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Yet still on every side we trace the hand
Or where, like those strange semblances we find That age
to childhood bind, Thé elm puts on, as if in Nature's scorn, The brown of Autumn corn.
As yet the turf is dark, although you know
Already, here and there, on frailest stems
In gardens you may note amid the dearth
But many gleams and shadows needs must pass
Still there's a sense of blossoms yet unborn
At times a fragrant breeze comes floating by,
Some wondrous pageant; and you scarce would start,
Behold me! I am May!”
Ah! who would couple thoughts of war and crime
Yet not more surely shall the Spring awake
There shall be deeper hues upon her plains
Oh! standing on this desecrated mold,
And calling, with the voice of all her rills,
A MOTHER'S WAIL.
My babe! my tiny babe! my only babe!
My babe! my tiny babe! my only babe!
My lamp hath fallen from its niche — ah, me!
My babe! my babe! my own and only babe!
Forgive me, Lord! forgive my reckless grief!
O yet once more, my babe, to hear thy cry!
But it must never, never more be mine
Three different shadows of thyself, my babe,
purs and murmurs softly at my feet !
Another is a little mound of earth ;
The third, my precious babe! the third, O Lord !
This is the vision, Lord, that I would keep
A COMMON THOUGHT.*
SOMEWHERE on this earthly planet
In the dust of flowers to be,
Sleeps a solemn day for me.
At this wakeful hour of midnight
I behold it dawn in mist, And I hear a sound of sobbing
Through the darkness, --- hist! O, hist!
In a dim and musky chamber,
I am breathing life away ; Some one draws a curtain softly
And I watch the broadening day.
As it purples in the zenith,
As it brightens on the lawn,
And a whisper, "He is gone!”
* This little poem, written several years before the poet's death, was prophetit. He died at the very hour here predicted. The whisper, “ He is gone,” went forth as the day was purpling in the zenith, on that October morning of 1867.
FRANCIS BRET HARTE was born in the State of New York in 1838. When quite young he went to California, where he remained until within a few years. His early occupations were various, including teaching and journalism. His success in the latter field of effort led him suddenly into literature and fame. His earliest essays in prose and verse were contributed to California periodicals, but speedily found their way to the Atlantic coast and even to Europe, being admired for their positive originality and as representative of a new phase of social life. In 1868 the Overland Monthly was started in San Francisco, and Mr. Harte was called to the editorial chair, which he filled very creditably for a year or two. But he had outgrown the sphere of a Pacific coast constituency, and there was a general demand for his remoral to the larger field of the East. He yielded to this, and during the last few years has been a resident of New York. Mr. lIarte is, perhaps, equally distinguished as a writer of prose and poetry : The Luck of Roaring Camp and The Heathen Chinee, representing these two forms of composition, are unique in literature, and their merit has never been approximated by the author's many imitators. Their marvelous popularity is due, primarily, to the strangeness of the life whose products they are, — the wild society of newly-settled regions, in which violence is the ruling, and humanity the exceptional, social force ; and, secondarily, to a peculiar quality of the author's genius, exclusively peculiar to him, it may be said, by which he is enabled to besiege the reader's mind with almost simultaneous humor and pathos. The power of employing these two agencies in apparently antagonistic, yet practically harmonious combination, is, perhaps, the secret of Mr. Harte's literary success. Surely it is possessed in equal development by no other living writer. His range in composition seems to be limited, and he seems to draw inspiration only from the scenes which first engaged his pen; when he ventures across the Rocky Mountains into regions of conventional life, his wings fail him and he falls to the level of comnionplace. In proof of this it is only necessary to cite the fact that since his removal to the Atlantic coast he has written but little, and that little far inferior in quality to his Pacific productions. The volume entitled The Luck of Roaring Camp contains his best work in prose; his verses hare been published in a volume called Poems.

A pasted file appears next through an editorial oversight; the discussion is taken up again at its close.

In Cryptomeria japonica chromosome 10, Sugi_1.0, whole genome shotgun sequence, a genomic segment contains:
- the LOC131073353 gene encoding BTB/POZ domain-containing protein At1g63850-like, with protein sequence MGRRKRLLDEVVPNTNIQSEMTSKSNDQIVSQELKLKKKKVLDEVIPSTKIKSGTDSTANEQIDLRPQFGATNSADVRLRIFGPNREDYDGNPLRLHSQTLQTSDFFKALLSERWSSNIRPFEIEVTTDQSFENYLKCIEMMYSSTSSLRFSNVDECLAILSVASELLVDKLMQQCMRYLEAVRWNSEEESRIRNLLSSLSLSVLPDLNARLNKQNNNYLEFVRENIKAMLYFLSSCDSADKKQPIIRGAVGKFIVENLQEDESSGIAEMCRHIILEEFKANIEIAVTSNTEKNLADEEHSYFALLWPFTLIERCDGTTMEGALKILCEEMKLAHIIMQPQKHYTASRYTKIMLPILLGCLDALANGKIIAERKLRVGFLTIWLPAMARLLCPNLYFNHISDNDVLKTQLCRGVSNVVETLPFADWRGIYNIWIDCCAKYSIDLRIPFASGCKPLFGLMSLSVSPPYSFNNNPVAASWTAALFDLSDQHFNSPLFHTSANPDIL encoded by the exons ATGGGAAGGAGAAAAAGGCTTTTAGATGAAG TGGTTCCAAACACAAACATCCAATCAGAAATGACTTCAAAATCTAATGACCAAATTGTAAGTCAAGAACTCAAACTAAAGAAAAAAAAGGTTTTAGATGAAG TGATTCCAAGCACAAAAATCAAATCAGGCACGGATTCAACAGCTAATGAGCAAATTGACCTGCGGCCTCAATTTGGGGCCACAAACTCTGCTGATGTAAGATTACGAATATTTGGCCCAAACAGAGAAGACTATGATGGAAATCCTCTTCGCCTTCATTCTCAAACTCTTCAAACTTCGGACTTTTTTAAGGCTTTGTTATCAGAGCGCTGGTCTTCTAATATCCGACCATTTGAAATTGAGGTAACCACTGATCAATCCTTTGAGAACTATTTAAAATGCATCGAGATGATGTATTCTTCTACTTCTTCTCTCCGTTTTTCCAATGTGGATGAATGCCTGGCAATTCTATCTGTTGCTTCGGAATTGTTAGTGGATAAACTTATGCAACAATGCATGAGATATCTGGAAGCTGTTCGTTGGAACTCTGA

The expression of the Chinese face in the aggregate is neither cheerful nor happy. In an acquaintance of half a dozen years, I can only recall one or two exceptions to this rule. There is an abiding consciousness of degradation, a secret pain or self-humiliation visible in the lines of the mouth and eye. Whether it is only a modification of Turkish gravity, or whether it is the dread Valley of the Shadow of the Drug through which they are continually straying, I cannot say. They seldom smile, and their laughter is of such an extraordinary and sardonic nature so purely a mechanical spasm, quite independent of any mirthful attribute — that to this day I am doubtful whether I ever saw a Chinaman laugh.
I have often been struck with the delicate pliability of the Chinese expression and taste, that might suggest a broader and deeper criti